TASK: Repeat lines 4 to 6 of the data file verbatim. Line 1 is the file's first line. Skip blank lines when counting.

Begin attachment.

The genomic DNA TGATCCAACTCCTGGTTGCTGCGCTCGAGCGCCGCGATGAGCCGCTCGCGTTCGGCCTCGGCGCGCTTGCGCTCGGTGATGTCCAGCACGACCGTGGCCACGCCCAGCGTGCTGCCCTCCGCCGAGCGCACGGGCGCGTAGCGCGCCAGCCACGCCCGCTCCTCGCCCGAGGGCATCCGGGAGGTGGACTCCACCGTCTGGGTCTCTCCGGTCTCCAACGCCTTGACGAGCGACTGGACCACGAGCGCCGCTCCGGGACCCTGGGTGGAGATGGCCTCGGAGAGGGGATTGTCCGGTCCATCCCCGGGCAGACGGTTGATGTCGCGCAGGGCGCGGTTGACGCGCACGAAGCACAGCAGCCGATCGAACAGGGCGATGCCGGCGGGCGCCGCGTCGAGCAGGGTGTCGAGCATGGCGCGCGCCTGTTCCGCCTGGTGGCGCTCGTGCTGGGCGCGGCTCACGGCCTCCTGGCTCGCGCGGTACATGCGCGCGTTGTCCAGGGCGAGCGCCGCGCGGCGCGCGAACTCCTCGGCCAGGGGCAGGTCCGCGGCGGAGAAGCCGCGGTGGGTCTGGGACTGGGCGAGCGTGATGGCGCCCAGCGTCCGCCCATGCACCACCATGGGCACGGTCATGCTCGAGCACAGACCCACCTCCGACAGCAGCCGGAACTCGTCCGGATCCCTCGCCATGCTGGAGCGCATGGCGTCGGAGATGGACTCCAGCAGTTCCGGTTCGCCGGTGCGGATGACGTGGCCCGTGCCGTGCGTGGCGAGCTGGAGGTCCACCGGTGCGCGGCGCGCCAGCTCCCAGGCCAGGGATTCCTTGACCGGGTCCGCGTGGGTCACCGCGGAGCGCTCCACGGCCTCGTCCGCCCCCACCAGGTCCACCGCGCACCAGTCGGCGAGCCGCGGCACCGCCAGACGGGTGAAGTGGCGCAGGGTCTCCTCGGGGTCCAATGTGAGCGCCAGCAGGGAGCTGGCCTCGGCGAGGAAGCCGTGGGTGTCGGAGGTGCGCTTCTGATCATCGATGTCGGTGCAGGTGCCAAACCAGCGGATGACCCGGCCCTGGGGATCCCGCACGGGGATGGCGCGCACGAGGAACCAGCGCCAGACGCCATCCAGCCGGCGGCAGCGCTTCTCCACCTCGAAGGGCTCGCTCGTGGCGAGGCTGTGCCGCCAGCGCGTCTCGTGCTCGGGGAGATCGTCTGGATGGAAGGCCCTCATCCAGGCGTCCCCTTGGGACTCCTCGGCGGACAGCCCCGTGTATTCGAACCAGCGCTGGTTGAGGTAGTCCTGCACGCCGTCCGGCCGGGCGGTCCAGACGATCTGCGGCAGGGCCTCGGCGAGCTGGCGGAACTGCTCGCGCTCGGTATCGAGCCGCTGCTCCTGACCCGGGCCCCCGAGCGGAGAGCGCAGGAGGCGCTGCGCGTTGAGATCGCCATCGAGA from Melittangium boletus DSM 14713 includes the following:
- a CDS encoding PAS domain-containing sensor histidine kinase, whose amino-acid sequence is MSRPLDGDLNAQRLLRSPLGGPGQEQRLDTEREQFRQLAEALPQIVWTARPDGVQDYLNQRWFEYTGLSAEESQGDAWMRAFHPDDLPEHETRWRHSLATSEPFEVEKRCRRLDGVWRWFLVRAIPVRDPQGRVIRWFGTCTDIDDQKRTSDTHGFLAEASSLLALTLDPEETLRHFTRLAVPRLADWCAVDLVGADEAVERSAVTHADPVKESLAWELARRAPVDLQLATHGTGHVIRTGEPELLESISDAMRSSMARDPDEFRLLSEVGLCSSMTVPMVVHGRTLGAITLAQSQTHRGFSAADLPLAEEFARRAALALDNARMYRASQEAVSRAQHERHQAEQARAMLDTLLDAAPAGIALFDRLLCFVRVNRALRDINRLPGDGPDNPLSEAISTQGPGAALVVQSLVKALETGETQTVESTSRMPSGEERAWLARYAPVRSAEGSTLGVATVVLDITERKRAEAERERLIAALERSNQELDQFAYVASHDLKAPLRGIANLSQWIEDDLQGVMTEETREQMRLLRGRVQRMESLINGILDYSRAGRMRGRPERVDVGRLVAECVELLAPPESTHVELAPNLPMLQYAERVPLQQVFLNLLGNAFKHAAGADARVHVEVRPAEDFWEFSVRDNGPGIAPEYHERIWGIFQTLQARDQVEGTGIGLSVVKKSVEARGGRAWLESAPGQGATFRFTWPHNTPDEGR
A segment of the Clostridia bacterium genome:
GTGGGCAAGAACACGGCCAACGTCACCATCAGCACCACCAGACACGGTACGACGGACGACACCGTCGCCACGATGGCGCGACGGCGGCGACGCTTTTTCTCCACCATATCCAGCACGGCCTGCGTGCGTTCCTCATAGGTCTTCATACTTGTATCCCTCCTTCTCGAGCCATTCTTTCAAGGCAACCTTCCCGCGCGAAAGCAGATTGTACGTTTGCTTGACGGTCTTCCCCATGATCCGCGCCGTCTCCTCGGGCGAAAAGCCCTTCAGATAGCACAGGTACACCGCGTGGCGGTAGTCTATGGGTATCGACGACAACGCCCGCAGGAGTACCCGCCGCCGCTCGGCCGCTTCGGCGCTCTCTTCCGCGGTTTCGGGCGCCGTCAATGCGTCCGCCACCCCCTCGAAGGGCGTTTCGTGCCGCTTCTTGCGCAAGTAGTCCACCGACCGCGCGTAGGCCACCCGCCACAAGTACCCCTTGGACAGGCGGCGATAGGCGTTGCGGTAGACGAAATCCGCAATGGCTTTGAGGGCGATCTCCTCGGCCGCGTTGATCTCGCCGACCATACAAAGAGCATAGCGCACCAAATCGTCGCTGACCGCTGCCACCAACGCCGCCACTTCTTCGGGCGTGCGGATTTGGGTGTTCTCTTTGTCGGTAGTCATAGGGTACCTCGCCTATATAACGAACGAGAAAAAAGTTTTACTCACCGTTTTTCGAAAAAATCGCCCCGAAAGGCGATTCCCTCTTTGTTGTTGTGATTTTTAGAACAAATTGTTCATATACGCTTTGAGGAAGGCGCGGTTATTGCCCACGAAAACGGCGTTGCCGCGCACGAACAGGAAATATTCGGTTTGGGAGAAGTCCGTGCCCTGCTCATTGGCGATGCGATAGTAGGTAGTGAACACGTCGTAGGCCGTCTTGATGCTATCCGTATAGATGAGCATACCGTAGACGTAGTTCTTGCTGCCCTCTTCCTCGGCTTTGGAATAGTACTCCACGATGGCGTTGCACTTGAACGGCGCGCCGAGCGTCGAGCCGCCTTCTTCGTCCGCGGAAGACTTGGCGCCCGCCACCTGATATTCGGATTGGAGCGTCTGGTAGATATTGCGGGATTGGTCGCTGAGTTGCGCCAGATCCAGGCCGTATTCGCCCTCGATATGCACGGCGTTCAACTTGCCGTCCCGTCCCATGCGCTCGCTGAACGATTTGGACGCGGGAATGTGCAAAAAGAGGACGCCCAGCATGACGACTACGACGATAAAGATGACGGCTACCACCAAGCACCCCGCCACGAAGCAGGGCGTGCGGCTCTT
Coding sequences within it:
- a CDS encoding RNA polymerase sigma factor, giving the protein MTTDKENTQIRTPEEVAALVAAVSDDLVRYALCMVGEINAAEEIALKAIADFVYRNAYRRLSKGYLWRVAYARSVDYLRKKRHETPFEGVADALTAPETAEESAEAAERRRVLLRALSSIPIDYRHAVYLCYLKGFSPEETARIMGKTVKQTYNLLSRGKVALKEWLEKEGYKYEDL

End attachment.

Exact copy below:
GTGGGCAAGAACACGGCCAACGTCACCATCAGCACCACCAGACACGGTACGACGGACGACACCGTCGCCACGATGGCGCGACGGCGGCGACGCTTTTTCTCCACCATATCCAGCACGGCCTGCGTGCGTTCCTCATAGGTCTTCATACTTGTATCCCTCCTTCTCGAGCCATTCTTTCAAGGCAACCTTCCCGCGCGAAAGCAGATTGTACGTTTGCTTGACGGTCTTCCCCATGATCCGCGCCGTCTCCTCGGGCGAAAAGCCCTTCAGATAGCACAGGTACACCGCGTGGCGGTAGTCTATGGGTATCGACGACAACGCCCGCAGGAGTACCCGCCGCCGCTCGGCCGCTTCGGCGCTCTCTTCCGCGGTTTCGGGCGCCGTCAATGCGTCCGCCACCCCCTCGAAGGGCGTTTCGTGCCGCTTCTTGCGCAAGTAGTCCACCGACCGCGCGTAGGCCACCCGCCACAAGTACCCCTTGGACAGGCGGCGATAGGCGTTGCGGTAGACGAAATCCGCAATGGCTTTGAGGGCGATCTCCTCGGCCGCGTTGATCTCGCCGACCATACAAAGAGCATAGCGCACCAAATCGTCGCTGACCGCTGCCACCAACGCCGCCACTTCTTCGGGCGTGCGGATTTGGGTGTTCTCTTTGTCGGTAGTCATAGGGTACCTCGCCTATATAACGAACGAGAAAAAAGTTTTACTCACCGTTTTTCGAAAAAATCGCCCCGAAAGGCGATTCCCTCTTTGTTGTTGTGATTTTTAGAACAAATTGTTCATATACGCTTTGAGGAAGGCGCGGTTATTGCCCACGAAAACGGCGTTGCCGCGCACGAACAGGAAATATTCGGTTTGGGAGAAGTCCGTGCCCTGCTCATTGGCGATGCGATAGTAGGTAGTGAACACGTCGTAGGCCGTCTTGATGCTATCCGTATAGATGAGCATACCGTAGACGTAGTTCTTGCTGCCCTCTTCCTCGGCTTTGGAATAGTACTCCACGATGGCGTTGCACTTGAACGGCGCGCCGAGCGTCGAGCCGCCTTCTTCGTCCGCGGAAGACTTGGCGCCCGCCACCTGATATTCGGATTGGAGCGTCTGGTAGATATTGCGGGATTGGTCGCTGAGTTGCGCCAGATCCAGGCCGTATTCGCCCTCGATATGCACGGCGTTCAACTTGCCGTCCCGTCCCATGCGCTCGCTGAACGATTTGGACGCGGGAATGTGCAAAAAGAGGACGCCCAGCATGACGACTACGACGATAAAGATGACGGCTACCACCAAGCACCCCGCCACGAAGCAGGGCGTGCGGCTCTT
Coding sequences within it:
- a CDS encoding RNA polymerase sigma factor, giving the protein MTTDKENTQIRTPEEVAALVAAVSDDLVRYALCMVGEINAAEEIALKAIADFVYRNAYRRLSKGYLWRVAYARSVDYLRKKRHETPFEGVADALTAPETAEESAEAAERRRVLLRALSSIPIDYRHAVYLCYLKGFSPEETARIMGKTVKQTYNLLSRGKVALKEWLEKEGYKYEDL